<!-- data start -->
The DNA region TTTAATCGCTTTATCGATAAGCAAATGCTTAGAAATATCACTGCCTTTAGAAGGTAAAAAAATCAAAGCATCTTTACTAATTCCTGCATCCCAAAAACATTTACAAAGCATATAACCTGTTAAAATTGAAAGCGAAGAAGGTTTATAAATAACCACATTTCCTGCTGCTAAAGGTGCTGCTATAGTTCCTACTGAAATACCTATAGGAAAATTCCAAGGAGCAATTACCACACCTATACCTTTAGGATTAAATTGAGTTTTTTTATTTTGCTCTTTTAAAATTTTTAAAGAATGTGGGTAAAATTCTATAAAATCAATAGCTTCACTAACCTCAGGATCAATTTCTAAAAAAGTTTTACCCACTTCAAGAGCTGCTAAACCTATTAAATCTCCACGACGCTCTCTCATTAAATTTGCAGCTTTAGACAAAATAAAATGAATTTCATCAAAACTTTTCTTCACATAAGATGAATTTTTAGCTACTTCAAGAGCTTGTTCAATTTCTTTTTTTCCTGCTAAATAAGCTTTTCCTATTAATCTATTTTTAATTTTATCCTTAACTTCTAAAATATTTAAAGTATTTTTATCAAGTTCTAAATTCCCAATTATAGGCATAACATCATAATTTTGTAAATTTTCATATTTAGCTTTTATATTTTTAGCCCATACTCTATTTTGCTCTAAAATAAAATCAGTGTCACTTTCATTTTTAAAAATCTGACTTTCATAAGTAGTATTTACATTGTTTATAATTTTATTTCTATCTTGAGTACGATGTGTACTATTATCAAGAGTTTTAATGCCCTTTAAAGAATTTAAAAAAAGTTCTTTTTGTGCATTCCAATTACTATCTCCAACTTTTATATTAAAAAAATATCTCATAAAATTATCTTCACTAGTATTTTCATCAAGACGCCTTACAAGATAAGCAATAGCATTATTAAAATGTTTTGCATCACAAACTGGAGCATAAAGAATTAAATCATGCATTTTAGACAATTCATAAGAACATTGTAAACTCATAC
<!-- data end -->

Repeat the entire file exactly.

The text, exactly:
The DNA region TTTAATCGCTTTATCGATAAGCAAATGCTTAGAAATATCACTGCCTTTAGAAGGTAAAAAAATCAAAGCATCTTTACTAATTCCTGCATCCCAAAAACATTTACAAAGCATATAACCTGTTAAAATTGAAAGCGAAGAAGGTTTATAAATAACCACATTTCCTGCTGCTAAAGGTGCTGCTATAGTTCCTACTGAAATACCTATAGGAAAATTCCAAGGAGCAATTACCACACCTATACCTTTAGGATTAAATTGAGTTTTTTTATTTTGCTCTTTTAAAATTTTTAAAGAATGTGGGTAAAATTCTATAAAATCAATAGCTTCACTAACCTCAGGATCAATTTCTAAAAAAGTTTTACCCACTTCAAGAGCTGCTAAACCTATTAAATCTCCACGACGCTCTCTCATTAAATTTGCAGCTTTAGACAAAATAAAATGAATTTCATCAAAACTTTTCTTCACATAAGATGAATTTTTAGCTACTTCAAGAGCTTGTTCAATTTCTTTTTTTCCTGCTAAATAAGCTTTTCCTATTAATCTATTTTTAATTTTATCCTTAACTTCTAAAATATTTAAAGTATTTTTATCAAGTTCTAAATTCCCAATTATAGGCATAACATCATAATTTTGTAAATTTTCATATTTAGCTTTTATATTTTTAGCCCATACTCTATTTTGCTCTAAAATAAAATCAGTGTCACTTTCATTTTTAAAAATCTGACTTTCATAAGTAGTATTTACATTGTTTATAATTTTATTTCTATCTTGAGTACGATGTGTACTATTATCAAGAGTTTTAATGCCCTTTAAAGAATTTAAAAAAAGTTCTTTTTGTGCATTCCAATTACTATCTCCAACTTTTATATTAAAAAAATATCTCATAAAATTATCTTCACTAGTATTTTCATCAAGACGCCTTACAAGATAAGCAATAGCATTATTAAAATGTTTTGCATCACAAACTGGAGCATAAAGAATTAAATCATGCATTTTAGACAATTCATAAGAACATTGTAAACTCATAC